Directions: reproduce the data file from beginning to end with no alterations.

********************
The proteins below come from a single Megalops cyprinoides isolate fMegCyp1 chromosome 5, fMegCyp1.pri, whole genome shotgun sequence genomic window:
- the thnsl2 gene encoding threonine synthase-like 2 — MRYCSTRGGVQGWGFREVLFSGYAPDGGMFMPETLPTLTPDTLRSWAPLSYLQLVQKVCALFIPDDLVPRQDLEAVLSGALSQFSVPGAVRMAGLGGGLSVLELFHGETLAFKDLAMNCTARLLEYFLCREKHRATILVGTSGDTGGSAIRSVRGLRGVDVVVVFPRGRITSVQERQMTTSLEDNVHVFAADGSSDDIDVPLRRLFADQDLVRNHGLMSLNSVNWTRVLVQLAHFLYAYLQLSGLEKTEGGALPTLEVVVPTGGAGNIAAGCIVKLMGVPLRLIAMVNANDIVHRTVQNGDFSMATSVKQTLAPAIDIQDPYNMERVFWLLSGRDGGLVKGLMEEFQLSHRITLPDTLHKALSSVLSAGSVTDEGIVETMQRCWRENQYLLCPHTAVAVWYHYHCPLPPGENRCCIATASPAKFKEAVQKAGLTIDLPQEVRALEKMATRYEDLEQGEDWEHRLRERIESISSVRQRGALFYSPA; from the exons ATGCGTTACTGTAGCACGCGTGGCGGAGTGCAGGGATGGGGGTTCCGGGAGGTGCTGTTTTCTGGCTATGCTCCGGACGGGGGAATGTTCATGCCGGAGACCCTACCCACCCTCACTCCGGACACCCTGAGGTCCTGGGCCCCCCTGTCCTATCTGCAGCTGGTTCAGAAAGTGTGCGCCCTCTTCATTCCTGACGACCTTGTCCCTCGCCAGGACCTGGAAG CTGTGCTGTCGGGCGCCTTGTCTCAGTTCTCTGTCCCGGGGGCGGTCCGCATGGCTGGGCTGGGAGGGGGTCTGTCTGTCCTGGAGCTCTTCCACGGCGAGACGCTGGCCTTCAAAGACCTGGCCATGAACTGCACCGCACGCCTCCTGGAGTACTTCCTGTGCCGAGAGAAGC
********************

The proteins below come from a single Megalops cyprinoides isolate fMegCyp1 chromosome 5, fMegCyp1.pri, whole genome shotgun sequence genomic window:
- the thnsl2 gene encoding threonine synthase-like 2 — MRYCSTRGGVQGWGFREVLFSGYAPDGGMFMPETLPTLTPDTLRSWAPLSYLQLVQKVCALFIPDDLVPRQDLEAVLSGALSQFSVPGAVRMAGLGGGLSVLELFHGETLAFKDLAMNCTARLLEYFLCREKHRATILVGTSGDTGGSAIRSVRGLRGVDVVVVFPRGRITSVQERQMTTSLEDNVHVFAADGSSDDIDVPLRRLFADQDLVRNHGLMSLNSVNWTRVLVQLAHFLYAYLQLSGLEKTEGGALPTLEVVVPTGGAGNIAAGCIVKLMGVPLRLIAMVNANDIVHRTVQNGDFSMATSVKQTLAPAIDIQDPYNMERVFWLLSGRDGGLVKGLMEEFQLSHRITLPDTLHKALSSVLSAGSVTDEGIVETMQRCWRENQYLLCPHTAVAVWYHYHCPLPPGENRCCIATASPAKFKEAVQKAGLTIDLPQEVRALEKMATRYEDLEQGEDWEHRLRERIESISSVRQRGALFYSPA; from the exons ATGCGTTACTGTAGCACGCGTGGCGGAGTGCAGGGATGGGGGTTCCGGGAGGTGCTGTTTTCTGGCTATGCTCCGGACGGGGGAATGTTCATGCCGGAGACCCTACCCACCCTCACTCCGGACACCCTGAGGTCCTGGGCCCCCCTGTCCTATCTGCAGCTGGTTCAGAAAGTGTGCGCCCTCTTCATTCCTGACGACCTTGTCCCTCGCCAGGACCTGGAAG CTGTGCTGTCGGGCGCCTTGTCTCAGTTCTCTGTCCCGGGGGCGGTCCGCATGGCTGGGCTGGGAGGGGGTCTGTCTGTCCTGGAGCTCTTCCACGGCGAGACGCTGGCCTTCAAAGACCTGGCCATGAACTGCACCGCACGCCTCCTGGAGTACTTCCTGTGCCGAGAGAAGC